The "Smooth Groove" Camel Toe Prevention Product
Soon to be sold, one can only hope and assume, at the finest Emporiums of Self-Hatred near you!
Yes, ladies with vulvas, this is the product you didn't even know you needed for a problem you didn't even know you had until it was given a grody name by the LadyBody Police. Just slip the "Smooth Groove" (gross) down your pants and—voila!—the evidence of your womanliness has been sufficiently masked so that people aren't offended by the fact that you have a vulva.
"Camel Toe" is, of course, supposed to be fundamentally different and uniquely unseemly because, um, because, uh, because, well, never mind that. It's just suuuuuuper yucky, and ladies are definitely supposed to bear that in mind while purchasing pants that should perfectly hug the curves of their rear-ends while, simultaneously, perfectly masking the contours of their labia.
(See also: Bras snug enough to enhance cleavage but not create the monstrous appearance of "side boobs" or "back fat.")
Over at xojane, Jess rightly notes that the "Smooth Groove" is "not just good for a laugh; it's also an illustration of how industry can manufacture and then fulfill a need by making you insecure about your body."
And "insecure" is frankly too polite: The "Smooth Groove" website asserts that camel toe is "the most embarrassing taboo there is for us girls." Got that? Evidence of female body parts is "the most embarrassing taboo" for women. We should not merely be insecure about our bodies, but ashamed of our very womanhood.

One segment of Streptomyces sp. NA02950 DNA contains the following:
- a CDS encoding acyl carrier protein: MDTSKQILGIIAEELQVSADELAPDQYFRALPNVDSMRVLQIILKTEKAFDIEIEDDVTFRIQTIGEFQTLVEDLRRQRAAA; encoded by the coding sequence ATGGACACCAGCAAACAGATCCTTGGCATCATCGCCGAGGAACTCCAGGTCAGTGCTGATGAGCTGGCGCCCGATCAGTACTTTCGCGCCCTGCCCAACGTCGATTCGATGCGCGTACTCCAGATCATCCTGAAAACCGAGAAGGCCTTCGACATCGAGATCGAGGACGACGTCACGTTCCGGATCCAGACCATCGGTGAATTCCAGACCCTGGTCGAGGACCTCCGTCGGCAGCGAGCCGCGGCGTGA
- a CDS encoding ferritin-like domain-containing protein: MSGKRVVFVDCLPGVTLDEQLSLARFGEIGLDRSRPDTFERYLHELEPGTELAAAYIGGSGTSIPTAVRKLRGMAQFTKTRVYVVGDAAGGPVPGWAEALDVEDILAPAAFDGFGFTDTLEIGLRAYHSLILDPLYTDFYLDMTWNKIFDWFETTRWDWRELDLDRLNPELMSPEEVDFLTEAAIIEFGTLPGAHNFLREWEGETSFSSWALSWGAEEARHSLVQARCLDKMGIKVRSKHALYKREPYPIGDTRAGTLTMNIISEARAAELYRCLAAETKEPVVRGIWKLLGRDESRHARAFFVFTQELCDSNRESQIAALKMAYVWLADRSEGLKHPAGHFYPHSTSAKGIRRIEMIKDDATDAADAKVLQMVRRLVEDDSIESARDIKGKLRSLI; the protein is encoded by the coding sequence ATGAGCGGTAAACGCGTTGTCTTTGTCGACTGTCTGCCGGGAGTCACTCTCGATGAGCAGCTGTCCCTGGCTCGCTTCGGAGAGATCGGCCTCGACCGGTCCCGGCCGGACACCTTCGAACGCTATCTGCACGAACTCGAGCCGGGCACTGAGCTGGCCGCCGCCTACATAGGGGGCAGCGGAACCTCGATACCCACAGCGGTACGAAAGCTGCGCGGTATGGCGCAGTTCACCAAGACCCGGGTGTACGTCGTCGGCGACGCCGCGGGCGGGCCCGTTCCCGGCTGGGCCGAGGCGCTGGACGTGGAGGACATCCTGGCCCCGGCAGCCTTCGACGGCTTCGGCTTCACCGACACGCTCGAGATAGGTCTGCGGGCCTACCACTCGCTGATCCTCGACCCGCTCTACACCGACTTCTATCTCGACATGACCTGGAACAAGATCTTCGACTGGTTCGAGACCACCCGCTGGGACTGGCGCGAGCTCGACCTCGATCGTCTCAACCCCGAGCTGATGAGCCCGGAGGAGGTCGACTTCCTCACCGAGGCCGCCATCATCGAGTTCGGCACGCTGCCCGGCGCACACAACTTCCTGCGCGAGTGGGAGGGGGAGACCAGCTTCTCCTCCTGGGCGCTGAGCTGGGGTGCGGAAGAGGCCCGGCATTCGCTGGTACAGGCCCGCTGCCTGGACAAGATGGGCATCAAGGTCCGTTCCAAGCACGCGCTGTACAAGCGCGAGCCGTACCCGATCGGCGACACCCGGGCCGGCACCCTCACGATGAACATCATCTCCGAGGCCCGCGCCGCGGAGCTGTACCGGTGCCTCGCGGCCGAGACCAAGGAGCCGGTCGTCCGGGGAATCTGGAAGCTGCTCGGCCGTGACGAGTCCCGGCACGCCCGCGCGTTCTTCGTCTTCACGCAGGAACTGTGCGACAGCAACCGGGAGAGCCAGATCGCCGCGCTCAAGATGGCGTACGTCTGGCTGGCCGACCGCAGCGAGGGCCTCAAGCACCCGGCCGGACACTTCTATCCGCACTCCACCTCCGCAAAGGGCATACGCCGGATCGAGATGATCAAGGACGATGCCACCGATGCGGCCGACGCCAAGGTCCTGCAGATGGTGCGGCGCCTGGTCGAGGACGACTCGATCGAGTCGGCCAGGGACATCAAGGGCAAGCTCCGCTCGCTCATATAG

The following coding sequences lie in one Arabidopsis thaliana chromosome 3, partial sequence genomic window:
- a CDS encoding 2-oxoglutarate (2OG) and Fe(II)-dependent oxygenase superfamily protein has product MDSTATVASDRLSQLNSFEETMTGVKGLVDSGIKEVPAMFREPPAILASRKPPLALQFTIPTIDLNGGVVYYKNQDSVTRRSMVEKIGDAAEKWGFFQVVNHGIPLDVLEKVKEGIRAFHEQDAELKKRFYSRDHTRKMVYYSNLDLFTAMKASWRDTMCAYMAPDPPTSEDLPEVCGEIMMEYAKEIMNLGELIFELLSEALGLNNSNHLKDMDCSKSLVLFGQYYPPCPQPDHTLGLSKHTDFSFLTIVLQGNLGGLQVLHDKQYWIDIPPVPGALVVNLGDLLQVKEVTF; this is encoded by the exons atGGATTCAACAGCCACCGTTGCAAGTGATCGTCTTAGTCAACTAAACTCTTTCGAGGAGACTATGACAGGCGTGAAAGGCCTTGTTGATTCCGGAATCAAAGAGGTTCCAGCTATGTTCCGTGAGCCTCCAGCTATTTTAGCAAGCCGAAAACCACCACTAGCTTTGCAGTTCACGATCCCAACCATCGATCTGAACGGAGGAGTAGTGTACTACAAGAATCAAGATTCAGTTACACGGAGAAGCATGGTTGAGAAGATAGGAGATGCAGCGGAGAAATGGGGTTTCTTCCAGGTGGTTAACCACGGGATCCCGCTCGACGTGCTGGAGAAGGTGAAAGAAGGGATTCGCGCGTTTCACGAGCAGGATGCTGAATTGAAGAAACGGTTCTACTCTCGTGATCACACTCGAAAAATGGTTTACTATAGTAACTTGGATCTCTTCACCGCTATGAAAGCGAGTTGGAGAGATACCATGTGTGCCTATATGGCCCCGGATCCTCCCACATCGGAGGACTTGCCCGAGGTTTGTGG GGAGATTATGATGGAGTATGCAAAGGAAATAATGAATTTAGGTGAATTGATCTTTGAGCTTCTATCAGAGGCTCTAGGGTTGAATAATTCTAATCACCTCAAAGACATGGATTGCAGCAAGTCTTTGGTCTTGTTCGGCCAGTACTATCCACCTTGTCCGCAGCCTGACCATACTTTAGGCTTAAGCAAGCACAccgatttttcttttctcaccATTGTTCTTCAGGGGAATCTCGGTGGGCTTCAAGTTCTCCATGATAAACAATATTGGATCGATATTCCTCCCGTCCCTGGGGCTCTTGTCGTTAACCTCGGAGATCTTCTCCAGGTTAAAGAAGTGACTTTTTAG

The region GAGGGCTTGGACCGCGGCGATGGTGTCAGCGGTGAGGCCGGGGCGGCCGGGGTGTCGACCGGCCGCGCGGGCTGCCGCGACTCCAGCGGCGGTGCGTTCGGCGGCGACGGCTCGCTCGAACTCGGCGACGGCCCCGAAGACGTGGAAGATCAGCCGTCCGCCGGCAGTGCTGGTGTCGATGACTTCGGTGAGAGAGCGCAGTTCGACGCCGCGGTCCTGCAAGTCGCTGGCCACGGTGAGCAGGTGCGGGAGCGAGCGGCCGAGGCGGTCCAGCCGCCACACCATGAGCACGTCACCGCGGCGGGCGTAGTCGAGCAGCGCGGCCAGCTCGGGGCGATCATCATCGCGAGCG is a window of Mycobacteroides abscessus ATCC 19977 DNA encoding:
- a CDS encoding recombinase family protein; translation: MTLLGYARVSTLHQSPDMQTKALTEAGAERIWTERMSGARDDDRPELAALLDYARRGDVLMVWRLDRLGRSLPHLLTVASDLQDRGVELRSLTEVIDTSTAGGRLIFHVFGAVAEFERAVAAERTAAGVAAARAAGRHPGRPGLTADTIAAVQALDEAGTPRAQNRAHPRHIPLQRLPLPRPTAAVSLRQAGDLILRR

I can hardly conceive of more emblematic, or more horrible, substantiation of the profundity of institutional misogyny in our culture than the admonishment to be perfect women by denying and treating as shameful evidence of our womanhood.
There are people who will argue that a "little thing" like the "Smooth Groove" is not problematic, and that it is not misogynistic. But if "misogyny" is to have any meaning at all, a product that encourages women with vulvas to treat them as gross, as embarrassing, as less than, that implicitly exhorts us to rip our womanhood from our humanity, that admonishes us to deny, to be ashamed of, our womanhood, in part or in whole, thus requesting of us to subvert our own humanity, must be regarded as deeply, and evidently, misogynistic.
This is why I am a feminist: To ignore subversion of my humanity is to participate in my own marginalization. And that I cannot, will not, do.
[H/T to Shaker Raaven.]